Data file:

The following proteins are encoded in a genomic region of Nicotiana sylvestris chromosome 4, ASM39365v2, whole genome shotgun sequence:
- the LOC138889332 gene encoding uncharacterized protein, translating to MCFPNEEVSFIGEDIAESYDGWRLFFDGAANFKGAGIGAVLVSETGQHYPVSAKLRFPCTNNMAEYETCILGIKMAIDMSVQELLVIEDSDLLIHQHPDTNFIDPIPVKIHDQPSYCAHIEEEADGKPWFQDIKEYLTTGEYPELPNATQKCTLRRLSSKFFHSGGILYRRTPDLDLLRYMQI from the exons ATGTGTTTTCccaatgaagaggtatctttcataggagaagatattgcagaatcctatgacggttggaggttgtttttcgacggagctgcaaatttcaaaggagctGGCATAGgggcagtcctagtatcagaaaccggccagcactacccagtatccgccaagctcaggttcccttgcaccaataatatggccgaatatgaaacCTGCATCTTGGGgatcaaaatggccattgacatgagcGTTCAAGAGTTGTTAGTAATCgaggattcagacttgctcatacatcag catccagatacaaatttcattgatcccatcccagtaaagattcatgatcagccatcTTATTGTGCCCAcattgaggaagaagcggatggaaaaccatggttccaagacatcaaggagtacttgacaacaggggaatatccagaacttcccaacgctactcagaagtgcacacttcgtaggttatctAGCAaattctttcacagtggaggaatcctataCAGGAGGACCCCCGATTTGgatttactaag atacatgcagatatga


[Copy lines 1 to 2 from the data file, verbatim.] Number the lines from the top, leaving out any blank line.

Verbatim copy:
The following proteins are encoded in a genomic region of Nicotiana sylvestris chromosome 4, ASM39365v2, whole genome shotgun sequence:
- the LOC138889332 gene encoding uncharacterized protein, translating to MCFPNEEVSFIGEDIAESYDGWRLFFDGAANFKGAGIGAVLVSETGQHYPVSAKLRFPCTNNMAEYETCILGIKMAIDMSVQELLVIEDSDLLIHQHPDTNFIDPIPVKIHDQPSYCAHIEEEADGKPWFQDIKEYLTTGEYPELPNATQKCTLRRLSSKFFHSGGILYRRTPDLDLLRYMQI from the exons ATGTGTTTTCccaatgaagaggtatctttcataggagaagatattgcagaatcctatgacggttggaggttgtttttcgacggagctgcaaatttcaaaggagctGGCATAGgggcagtcctagtatcagaaaccggccagcactacccagtatccgccaagctcaggttcccttgcaccaataatatggccgaatatgaaacCTGCATCTTGGGgatcaaaatggccattgacatgagcGTTCAAGAGTTGTTAGTAATCgaggattcagacttgctcatacatcag catccagatacaaatttcattgatcccatcccagtaaagattcatgatcagccatcTTATTGTGCCCAcattgaggaagaagcggatggaaaaccatggttccaagacatcaaggagtacttgacaacaggggaatatccagaacttcccaacgctactcagaagtgcacacttcgtaggttatctAGCAaattctttcacagtggaggaatcctataCAGGAGGACCCCCGATTTGgatttactaag atacatgcagatatga